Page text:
After having such an insightful tour with Christophe the day before, and having a great desire to see as many archæological sites as possible while on the island, I’d emailed him to arrange two half day tours. One was to several sites to the west and centre of the island, while the other (which is going to be the subject of Day 5’s instalment) was for a hike around the Poike peninsula (the peninsula in the photo from the plane in the post entitled “Special Edition: Arriving on Easter Island (Day 1)”).
Anyway, before the half day tour (which started at 3 in the afternoon), I went for a walk with some of the people from the hostel. One of them only came as far as the first site of the day, called Tahai. There were several platforms here, one of which has a moai with modern eyes installed (after archæologists discovered fragments of an original eye on Anakena beach).
The moai with eyes at Tahai
An interesting aside is that I was talking to Christophe (my guide from yesterday) about this, and he said he spoke to the archæologist who discovered it – a native Easter Islander. Apparently the archæologist didn’t realise what it was, but showed it to his grandfather, who promptly told him that it was a moai eye (as he remembered the time when lots of them had eyes).
At this point, one of the hostel people left, and it was just me and the other (HC) who continued onwards. A little farther down the coast was Hanga Kio’e. Here stood a solitary moai, which, according to the book, was one of the final platforms and moai to be built.
We continued onwards, hoping to reach Te Peu, but without any success (as we were fighting a losing battle against time – we had to be back at the hostel by 3 to have the tour). I’d invited HC to join me on it, as she wanted to see one of the sights that it involved anyway.
Turning back (probably only 10 minutes from Te Peu with the benefit of hindsight), we stopped off at a cave called Ana Te Pora, which was interesting, and had a stone bed in it.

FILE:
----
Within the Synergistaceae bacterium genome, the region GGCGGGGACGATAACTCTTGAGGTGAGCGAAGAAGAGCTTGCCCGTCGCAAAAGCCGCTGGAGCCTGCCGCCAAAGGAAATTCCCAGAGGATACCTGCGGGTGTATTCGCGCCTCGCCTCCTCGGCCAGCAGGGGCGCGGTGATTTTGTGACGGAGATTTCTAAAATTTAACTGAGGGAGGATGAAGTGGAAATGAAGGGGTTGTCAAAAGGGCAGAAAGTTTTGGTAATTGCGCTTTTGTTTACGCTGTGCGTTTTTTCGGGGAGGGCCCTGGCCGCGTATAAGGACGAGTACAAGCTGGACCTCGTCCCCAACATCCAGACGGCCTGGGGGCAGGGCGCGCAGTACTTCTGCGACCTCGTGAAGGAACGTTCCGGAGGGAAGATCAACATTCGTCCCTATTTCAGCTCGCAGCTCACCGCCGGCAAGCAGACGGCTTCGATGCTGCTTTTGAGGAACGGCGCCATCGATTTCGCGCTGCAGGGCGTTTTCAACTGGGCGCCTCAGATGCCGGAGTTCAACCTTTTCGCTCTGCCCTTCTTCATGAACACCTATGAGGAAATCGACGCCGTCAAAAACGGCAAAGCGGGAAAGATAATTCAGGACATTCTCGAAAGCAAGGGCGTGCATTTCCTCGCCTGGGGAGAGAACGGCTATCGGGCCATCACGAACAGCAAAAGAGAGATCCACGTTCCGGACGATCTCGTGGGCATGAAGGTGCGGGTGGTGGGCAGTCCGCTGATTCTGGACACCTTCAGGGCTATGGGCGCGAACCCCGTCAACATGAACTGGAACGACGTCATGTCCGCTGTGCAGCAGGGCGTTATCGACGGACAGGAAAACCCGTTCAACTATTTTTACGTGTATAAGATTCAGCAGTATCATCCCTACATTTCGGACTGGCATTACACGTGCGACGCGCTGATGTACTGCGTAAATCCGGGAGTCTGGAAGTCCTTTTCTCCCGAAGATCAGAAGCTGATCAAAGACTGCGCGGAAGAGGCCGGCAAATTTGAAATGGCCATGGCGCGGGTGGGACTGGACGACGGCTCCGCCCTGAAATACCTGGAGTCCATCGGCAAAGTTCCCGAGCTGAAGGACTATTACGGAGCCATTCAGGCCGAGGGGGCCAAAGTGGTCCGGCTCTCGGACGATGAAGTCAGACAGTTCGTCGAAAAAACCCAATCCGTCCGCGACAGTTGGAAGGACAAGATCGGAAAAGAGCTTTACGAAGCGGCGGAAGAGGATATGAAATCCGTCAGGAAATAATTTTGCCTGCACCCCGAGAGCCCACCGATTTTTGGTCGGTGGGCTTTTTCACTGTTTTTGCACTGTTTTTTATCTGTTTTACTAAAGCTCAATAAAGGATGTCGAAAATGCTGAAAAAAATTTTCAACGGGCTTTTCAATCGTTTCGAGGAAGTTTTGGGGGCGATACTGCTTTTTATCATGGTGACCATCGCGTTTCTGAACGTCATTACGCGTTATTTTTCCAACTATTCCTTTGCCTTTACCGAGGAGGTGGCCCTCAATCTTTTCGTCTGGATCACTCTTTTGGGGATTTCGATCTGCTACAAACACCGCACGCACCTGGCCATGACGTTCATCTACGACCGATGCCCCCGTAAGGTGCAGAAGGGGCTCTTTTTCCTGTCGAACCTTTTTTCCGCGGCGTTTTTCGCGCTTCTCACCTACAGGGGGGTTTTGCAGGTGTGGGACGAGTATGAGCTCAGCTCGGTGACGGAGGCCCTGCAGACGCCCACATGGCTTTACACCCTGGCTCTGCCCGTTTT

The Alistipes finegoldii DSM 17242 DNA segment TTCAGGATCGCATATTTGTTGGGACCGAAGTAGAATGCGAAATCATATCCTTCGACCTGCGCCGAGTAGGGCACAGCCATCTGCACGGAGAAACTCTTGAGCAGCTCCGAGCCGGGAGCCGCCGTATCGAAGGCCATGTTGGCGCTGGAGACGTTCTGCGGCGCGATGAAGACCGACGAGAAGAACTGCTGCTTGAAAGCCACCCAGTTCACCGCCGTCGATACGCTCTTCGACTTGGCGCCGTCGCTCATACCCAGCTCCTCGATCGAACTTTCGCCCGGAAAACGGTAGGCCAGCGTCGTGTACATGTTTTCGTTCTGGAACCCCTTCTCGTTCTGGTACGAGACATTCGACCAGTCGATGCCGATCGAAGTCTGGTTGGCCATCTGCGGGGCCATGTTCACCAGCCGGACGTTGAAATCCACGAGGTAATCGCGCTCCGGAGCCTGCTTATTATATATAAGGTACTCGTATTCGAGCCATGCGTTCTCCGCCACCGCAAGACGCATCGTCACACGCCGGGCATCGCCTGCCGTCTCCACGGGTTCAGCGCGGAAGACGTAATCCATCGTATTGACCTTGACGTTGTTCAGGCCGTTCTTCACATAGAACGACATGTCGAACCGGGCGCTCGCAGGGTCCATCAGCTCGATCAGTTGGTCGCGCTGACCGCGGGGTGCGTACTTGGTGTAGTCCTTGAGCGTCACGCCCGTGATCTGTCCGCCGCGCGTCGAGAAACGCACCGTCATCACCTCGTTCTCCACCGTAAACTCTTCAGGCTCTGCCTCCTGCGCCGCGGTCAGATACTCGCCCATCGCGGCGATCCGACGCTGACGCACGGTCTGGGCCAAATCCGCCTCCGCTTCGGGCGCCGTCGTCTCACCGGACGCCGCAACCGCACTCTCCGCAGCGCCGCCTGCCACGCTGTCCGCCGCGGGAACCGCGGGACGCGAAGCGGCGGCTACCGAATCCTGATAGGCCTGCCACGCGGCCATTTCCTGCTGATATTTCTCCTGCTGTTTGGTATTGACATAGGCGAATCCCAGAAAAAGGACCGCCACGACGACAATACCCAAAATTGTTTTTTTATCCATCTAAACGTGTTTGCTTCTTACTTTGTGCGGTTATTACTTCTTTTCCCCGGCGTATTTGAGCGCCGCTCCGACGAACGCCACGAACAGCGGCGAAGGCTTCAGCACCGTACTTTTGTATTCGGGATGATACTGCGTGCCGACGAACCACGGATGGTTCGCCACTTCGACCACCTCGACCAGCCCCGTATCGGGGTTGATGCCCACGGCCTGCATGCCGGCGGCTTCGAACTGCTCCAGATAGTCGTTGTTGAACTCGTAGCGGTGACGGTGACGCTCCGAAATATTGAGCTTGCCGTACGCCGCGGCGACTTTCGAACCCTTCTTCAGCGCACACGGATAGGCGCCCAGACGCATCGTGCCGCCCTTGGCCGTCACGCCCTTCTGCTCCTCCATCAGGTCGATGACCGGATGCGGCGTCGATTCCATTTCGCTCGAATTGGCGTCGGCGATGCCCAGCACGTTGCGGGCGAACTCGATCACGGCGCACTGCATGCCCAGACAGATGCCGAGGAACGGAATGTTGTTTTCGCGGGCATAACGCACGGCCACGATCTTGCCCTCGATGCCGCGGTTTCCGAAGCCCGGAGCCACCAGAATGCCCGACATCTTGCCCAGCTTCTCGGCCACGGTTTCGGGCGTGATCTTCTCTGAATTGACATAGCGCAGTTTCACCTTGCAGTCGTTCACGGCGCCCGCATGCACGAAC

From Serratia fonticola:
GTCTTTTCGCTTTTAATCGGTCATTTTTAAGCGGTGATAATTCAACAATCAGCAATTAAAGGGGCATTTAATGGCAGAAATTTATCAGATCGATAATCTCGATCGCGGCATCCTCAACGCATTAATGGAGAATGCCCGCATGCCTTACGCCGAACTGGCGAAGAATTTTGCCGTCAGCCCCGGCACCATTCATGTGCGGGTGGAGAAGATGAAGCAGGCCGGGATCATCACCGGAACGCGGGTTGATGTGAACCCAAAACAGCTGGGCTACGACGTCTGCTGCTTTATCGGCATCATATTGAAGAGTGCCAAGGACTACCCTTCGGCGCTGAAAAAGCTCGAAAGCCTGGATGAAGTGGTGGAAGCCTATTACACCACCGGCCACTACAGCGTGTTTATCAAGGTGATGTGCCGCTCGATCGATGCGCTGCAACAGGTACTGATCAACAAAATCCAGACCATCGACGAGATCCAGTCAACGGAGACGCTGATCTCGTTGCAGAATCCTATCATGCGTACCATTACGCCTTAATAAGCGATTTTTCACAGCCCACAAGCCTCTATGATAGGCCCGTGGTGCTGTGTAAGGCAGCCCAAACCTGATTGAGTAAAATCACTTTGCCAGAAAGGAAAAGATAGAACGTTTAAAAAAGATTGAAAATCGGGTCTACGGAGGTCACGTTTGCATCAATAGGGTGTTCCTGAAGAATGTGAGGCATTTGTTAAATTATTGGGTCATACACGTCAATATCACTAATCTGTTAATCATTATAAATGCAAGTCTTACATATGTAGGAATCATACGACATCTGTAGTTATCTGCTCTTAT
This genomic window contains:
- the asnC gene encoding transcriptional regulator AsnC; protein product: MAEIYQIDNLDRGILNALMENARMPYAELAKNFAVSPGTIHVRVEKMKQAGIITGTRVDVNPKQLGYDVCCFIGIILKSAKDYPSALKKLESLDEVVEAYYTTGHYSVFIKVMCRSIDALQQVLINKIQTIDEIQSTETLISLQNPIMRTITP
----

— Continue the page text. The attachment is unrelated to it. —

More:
The next cave along (back in the direction of Hanga Roa), was called Ana Kakenga, which had two large openings facing the ocean which was beautiful. However, the entrance to the cave is very small and narrow (with a low ceiling), and also pitch black (and therefore not suitable for those with claustrophobia).
Looking out of Ana Kakenga at the Pacific Ocean, and some rocky islets
Upon returning to Hanga Roa, and having a quick lunch, HC and I got ready for our afternoon tour. Sure enough, at 3 o’clock, Christophe appeared, and we went off to the first site.
The site in question is called Puna Pau, and is the quarry where the topknots (Pukao) were made. These topknots are the red “hat like” objects on top of some of the moai. You can see one clear example in the first image in this post. There are three different designs of these, which either represent a feathered headdress, tied up long hair, or a bandana like thing. Those you see upon the moai are just balancing, they are not cemented or attached in any way. Overall, only about 100 were ever made (including those abandoned in the quarry).
Abandoned Pukao at Puna Pau
The next place to visit was Akivi, which is an inland platform consisting of seven moai. This platform is unique in being the only one where the moai face out to sea, rather than inland.
The final stop for the day was a cave called Ana Te Pahu, which, like all the caves I visited, are former lava tubes. Inside was an interesting petroglyph to Make Make, who was the god related to the birdman cult. Also in the cave were several ferns which were endemic to Easter Island (and only to Easter Island), which was pretty interesting.
Make Make petroglyph
With the tour over, we were dropped back in the hostel, where we relaxed. HC and I went for a walk along the shore in Hanga Roa just as the sun was setting. This gave the perfect opportunity for a sun-setting-behind-a-moai photo, which was too good to miss!
After wandering around for a while, we decided to get some supper at a French restaurant, whose proprietor was described to us in a way that made him sound like Basil Fawlty (a character from Fawlty Towers – which, for the benefit of my foreign friends, is probably the most famous British comedy programme on television that has ever been made) – although we never met said proprietor, so sadly couldn’t confirm personally alas!
Anyway, we ordered a massive paella to share, which was full of delicious seafood (lobster, scallops, mussels, clams, prawns, various types of fish, etc.). It was very big, and very filling, and very nice! Feeling delightfully full, we called it a night, and headed back to the hostel to sleep.
It was ridiculously big, but so nice!